On the International Day for Monuments and Sites, the Heritage Council has called out the Irish Government for an unfair division of the declining funds to protect tangible history in Ireland. In 2008, there were 20 million euros for the protection and repairs of historic sites and monuments in Ireland compared to 5.7 million euros today.
Just some projects to note that are getting swept under the rug include restoration of The Wonderful Barn in Co Kildare, built in 1774, and the Shell House on the Carson estate. The Wonderful Barn was a famine relief building to store grain and the Shell House is just simply art as it is covered in seashells.
Another site in danger is the, Skellig Michael, that attracted 11,520 people last year. According to the Heritage Group, the site is taking in too many visitors at once leaving behind visible damage. The report warns the Office of Public Work that, "The frequent need to accommodate between 75 and 95 visitors at the first scheduled talk of the day increases dependence of visitors upon dry stone structures, reduces visitor experience and severely diminishes access to the core elements of the monastic site. This leads to a rush ascent, site viewing and descent. This increases impacts upon the structure and site."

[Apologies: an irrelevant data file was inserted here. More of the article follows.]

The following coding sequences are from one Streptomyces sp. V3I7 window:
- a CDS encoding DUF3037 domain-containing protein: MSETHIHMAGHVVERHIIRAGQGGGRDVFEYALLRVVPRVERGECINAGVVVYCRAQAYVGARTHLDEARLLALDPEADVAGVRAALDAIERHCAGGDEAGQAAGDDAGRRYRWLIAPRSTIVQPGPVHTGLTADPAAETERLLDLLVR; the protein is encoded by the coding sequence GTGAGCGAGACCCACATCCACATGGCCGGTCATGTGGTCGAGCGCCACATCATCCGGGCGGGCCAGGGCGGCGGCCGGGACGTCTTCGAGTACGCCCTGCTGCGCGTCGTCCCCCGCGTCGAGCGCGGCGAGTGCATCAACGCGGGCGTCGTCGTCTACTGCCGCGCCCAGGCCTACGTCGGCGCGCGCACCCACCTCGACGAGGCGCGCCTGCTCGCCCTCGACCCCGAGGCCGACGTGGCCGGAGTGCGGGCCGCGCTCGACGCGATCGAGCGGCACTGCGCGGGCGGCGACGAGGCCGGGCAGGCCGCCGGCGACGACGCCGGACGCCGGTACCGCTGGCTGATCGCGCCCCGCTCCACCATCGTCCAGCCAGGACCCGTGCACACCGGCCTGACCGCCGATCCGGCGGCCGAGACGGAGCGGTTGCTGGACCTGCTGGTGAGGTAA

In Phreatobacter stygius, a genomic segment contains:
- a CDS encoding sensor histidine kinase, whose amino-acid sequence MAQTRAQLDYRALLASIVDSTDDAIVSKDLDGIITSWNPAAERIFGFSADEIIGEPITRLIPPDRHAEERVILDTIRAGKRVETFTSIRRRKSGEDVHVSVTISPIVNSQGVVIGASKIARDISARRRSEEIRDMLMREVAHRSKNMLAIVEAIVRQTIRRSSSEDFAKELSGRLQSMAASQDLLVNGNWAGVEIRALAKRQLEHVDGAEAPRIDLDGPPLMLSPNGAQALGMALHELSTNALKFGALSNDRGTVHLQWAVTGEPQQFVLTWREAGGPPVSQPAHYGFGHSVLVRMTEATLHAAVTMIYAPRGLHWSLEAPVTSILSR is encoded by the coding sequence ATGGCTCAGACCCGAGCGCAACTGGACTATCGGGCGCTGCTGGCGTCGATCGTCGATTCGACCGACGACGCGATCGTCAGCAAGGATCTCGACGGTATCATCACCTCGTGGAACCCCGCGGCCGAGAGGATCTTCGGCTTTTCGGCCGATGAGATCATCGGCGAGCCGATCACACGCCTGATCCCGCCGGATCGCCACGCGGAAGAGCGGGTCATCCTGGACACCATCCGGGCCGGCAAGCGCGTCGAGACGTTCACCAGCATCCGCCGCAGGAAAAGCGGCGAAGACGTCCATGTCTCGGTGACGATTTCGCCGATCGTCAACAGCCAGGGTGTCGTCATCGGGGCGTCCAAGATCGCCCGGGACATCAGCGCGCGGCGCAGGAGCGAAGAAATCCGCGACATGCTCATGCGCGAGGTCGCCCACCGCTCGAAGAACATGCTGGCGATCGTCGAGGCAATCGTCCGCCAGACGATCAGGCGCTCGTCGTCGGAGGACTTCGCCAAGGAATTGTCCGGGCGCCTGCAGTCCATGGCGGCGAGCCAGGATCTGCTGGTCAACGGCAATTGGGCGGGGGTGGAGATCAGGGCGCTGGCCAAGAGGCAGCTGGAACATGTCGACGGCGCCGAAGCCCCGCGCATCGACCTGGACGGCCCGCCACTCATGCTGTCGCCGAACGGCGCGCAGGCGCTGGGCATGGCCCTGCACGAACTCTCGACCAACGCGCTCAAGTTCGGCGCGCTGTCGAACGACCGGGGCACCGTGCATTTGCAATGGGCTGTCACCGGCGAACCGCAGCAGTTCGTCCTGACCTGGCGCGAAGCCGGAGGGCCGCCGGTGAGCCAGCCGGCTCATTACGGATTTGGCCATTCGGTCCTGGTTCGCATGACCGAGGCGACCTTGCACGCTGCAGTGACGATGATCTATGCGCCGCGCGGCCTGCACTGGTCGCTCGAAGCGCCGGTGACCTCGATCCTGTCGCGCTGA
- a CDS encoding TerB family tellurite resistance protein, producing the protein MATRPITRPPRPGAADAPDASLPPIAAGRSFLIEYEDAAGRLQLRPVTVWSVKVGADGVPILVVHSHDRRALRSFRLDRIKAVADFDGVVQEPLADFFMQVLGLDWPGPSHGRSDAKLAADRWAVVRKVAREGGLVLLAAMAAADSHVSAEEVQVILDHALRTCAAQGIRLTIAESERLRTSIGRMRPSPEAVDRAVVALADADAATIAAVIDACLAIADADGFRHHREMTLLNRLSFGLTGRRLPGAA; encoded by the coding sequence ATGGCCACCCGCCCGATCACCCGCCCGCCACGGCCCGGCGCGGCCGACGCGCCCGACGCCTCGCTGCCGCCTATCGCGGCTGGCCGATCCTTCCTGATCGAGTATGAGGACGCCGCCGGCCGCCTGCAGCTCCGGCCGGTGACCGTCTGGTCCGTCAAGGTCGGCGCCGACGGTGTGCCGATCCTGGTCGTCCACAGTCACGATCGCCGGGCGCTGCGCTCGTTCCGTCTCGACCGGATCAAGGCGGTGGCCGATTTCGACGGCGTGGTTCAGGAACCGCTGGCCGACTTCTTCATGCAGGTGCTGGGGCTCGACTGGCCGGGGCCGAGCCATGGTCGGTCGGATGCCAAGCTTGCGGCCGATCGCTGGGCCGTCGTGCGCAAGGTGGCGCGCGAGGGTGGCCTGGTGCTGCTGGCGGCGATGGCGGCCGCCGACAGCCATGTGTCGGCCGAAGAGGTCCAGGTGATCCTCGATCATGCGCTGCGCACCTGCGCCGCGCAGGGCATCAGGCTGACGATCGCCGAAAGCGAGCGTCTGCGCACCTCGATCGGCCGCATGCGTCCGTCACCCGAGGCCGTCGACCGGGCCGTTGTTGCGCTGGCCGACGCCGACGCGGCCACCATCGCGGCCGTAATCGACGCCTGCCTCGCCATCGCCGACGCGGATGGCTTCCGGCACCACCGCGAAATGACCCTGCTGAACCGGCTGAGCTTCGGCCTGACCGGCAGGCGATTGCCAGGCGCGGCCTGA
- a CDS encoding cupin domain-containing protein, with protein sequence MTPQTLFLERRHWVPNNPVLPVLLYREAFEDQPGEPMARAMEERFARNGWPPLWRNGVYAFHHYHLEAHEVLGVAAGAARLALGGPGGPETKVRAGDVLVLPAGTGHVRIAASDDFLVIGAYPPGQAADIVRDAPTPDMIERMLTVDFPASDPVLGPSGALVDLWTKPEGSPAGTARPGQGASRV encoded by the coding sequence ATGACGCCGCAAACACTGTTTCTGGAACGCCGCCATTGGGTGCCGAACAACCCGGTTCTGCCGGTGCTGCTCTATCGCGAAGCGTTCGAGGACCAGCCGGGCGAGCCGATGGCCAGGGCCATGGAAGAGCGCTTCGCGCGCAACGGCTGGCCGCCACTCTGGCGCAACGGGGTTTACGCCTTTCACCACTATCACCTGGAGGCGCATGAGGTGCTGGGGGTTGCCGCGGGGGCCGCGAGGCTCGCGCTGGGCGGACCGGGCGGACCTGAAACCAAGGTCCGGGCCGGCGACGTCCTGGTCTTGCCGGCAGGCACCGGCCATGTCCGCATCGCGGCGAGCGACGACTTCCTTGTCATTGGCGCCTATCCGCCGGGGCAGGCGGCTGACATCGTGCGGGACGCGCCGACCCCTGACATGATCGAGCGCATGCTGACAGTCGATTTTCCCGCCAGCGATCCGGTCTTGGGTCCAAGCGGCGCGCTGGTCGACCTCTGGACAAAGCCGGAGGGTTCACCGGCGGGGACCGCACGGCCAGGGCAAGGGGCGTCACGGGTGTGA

Skellig Micheal, located 12km off Bolus Head in Kerry, holds a deep history. It first was a monastic settlement for almost 500 years and was recorded in 'The Martyrology of Tallaght'. The Vikings ransacked the site in 824 becoming known as the the Annals of Ulster. The site was eventually abandoned in the early 13th century.
Where does the term “the luck of the Irish” come from?